BY: EVERARD O. RUTLEDGE, PhD, FACHE
Dr. Rutledge is vice president, Community Health, Bon Secours Health System,
Studies Show that Women and African Americans Often Get Inferior Care
The events of September 11, 2001, and its aftermath have affected U.S. society
in a multitude of ways. One unfortunate reaction is our suspiciousness of people
of foreign origin, especially those of Islamic descent. A more fortunate reaction
is our new awareness that the United States is a multicultural society—not so
much a "melting pot" as an "alphabet soup" culture. A recent editorial in US
Airways Attache noted that between 1990 and 1998 the population of metropolitan
Washington, DC, grew by 250,000 legal immigrants, from 193 different countries.1
What are the implications for us?
What, especially, are the implications for health care? Before September 11,
we Americans generally felt that we provided the best possible health care service
to any person who sought it. Was that the case? More important, is it the case
now? Have we really kept a blind eye to people's backgrounds, ethnic origins,
Inequality of Health Care
The recent report issued by the Institute of Medicine (IOM), Unequal Treatment:
Confronting Racial and Ethnic Disparities in Health Care,2 gives
irrefutable evidence of inequality in the delivery of health care. Those of
us—physicians, nurses, technicians, administrative personnel—who work for Catholic
organizations must especially ask ourselves whether cultural, racial, or ethnic
bias affects the way we deliver care. We are called not only to conform to civil
law and codes of professional ethics but also to the Ethical and Religious
Directives for Catholic Health Care Services and to the articulated values
of our particular Catholic organizations.
We have traditionally believed that those who come through our doors are given
care without regard to background, ethnicity, race, religion, or national origin.
Unfortunately, the data concerning access to care do not necessarily bear this
out. The IOM report should occasion serious discussion, debate, and, finally,
substantive action on the important—but too often unnoticed—effect that unequal
access and treatment have on our society.
In a recent article, I noted that inequality of access has in fact existed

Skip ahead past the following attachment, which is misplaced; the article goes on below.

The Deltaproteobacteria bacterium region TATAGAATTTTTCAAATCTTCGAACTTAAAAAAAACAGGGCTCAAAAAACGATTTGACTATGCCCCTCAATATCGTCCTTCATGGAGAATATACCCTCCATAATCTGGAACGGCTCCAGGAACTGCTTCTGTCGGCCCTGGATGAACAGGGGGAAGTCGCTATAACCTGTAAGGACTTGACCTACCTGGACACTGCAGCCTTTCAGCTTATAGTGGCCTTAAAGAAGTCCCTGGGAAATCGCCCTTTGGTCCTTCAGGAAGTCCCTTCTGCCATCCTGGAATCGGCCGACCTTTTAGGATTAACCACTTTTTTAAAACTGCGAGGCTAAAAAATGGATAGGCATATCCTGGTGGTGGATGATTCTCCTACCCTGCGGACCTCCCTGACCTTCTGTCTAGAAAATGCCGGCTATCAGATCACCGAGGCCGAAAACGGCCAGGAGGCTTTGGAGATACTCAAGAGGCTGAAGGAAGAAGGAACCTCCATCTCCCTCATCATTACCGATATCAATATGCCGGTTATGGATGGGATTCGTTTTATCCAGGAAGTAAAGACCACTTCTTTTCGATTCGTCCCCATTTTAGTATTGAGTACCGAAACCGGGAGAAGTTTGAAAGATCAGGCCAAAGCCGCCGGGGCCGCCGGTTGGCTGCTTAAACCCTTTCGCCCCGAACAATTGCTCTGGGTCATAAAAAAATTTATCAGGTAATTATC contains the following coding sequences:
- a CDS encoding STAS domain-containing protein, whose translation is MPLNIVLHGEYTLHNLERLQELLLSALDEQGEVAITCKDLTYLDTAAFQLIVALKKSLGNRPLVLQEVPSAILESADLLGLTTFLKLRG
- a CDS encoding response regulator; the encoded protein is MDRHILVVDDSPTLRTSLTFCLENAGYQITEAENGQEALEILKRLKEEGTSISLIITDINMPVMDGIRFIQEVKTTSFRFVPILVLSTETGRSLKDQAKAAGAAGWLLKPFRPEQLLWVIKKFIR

in U.S. health care institutions for some time.3 In 1999, for example,
racist remarks made by radiologists at an Atlanta hospital were inadvertently
captured on tape and given to a medical transcriber. Learning of these remarks,
John Ed Fowler, MD, president of the Medical Association of Georgia, said, "The
patient-doctor relationship is the chief principle in our code of ethics, and
the action of these physicians is simply unacceptable. . . .Physicians who break
this trust with their patients should not be practicing. . . .Whether unequal
medical treatment is caused by differences in income and education or social
and cultural factors, [it is] unjustifiable and will not be tolerated [by the
One hopes that the race of patients will not cloud the judgment of the physicians
who treat them, thereby resulting in unfair treatment. All practitioners have
a responsibility to exercise the best medical judgment and make the best treatment
decisions, regardless of patients' race, gender, age, or other extraneous factors.
After all, practitioners have taken an oath to provide care to all who seek
Not-for-profit institutions are governed by their charter as a public trust
to ensure that everyone who enters their doors should be treated with dignity
and respect, even if that means transcending institutional policies and practices
that have failed to take demographic changes into account. It is true that health
care institutions are merely microcosms of the greater society. Because our
society is a multicultural one, the people who operate health care facilities
may have different values than those who seek treatment in them; such differences
may affect the treatment given. Most of us who work in Catholic facilities know
we must respond to a higher standard, ensuring that all staff adhere to expected
values and ethical responsibilities and treat patients equally. This is not
true everywhere, however. A 1993 study published in JAMA suggested that
race, rather than financial capability, was the primary factor affecting the
type of treatment offered to minority patients in Veterans Affairs health care
These studies [the authors concluded] have shown that white patients are
more likely than black patients to undergo various invasive cardiac procedures,
such as cardiac catheterization, percutaneous transluminal coronary angioplasty
(PTCA), and coronary artery bypass grafting (CABG). These differences persist
despite adjustment for potential confounding variables such as age, sex, clinical
factors, socioeconomic status, and insurance status.6
A study described in the New England Journal of Medicine endeavored
to determine if race and sex were factors in the use of reperfusion therapy
for patients who had had myocardial infarctions. According to the authors:
In this national sample of 25,575 Medicare beneficiaries . . . white women
were as likely as white men to receive reperfusion therapy . . . However,
blacks, regardless of sex, are significantly less likely than whites to receive
this potentially lifesaving therapy. . . . [A] likely explanation for our
findings is that the decisions of physicians, as a result of clinical ambiguity,
lack of adequate training, insufficient knowledge, or physicians' own preferences
or biases, contributed to the racial differences we observed in this study.7
One cannot have a thorough discussion of the issues related to diversity without
mentioning disparities in the care of women. Many people assume that the word
"diversity"concerns only race or ethnicity. Nothing could be further from the
truth. The available literature makes it quite clear that the care received
by men differs from that received by women, including women of European descent
as well as those of other ethnic backgrounds. An article in the New England
Journal of Medicine described differences found among men and women who
had had hip or knee replacement surgery because of severe arthritis. The authors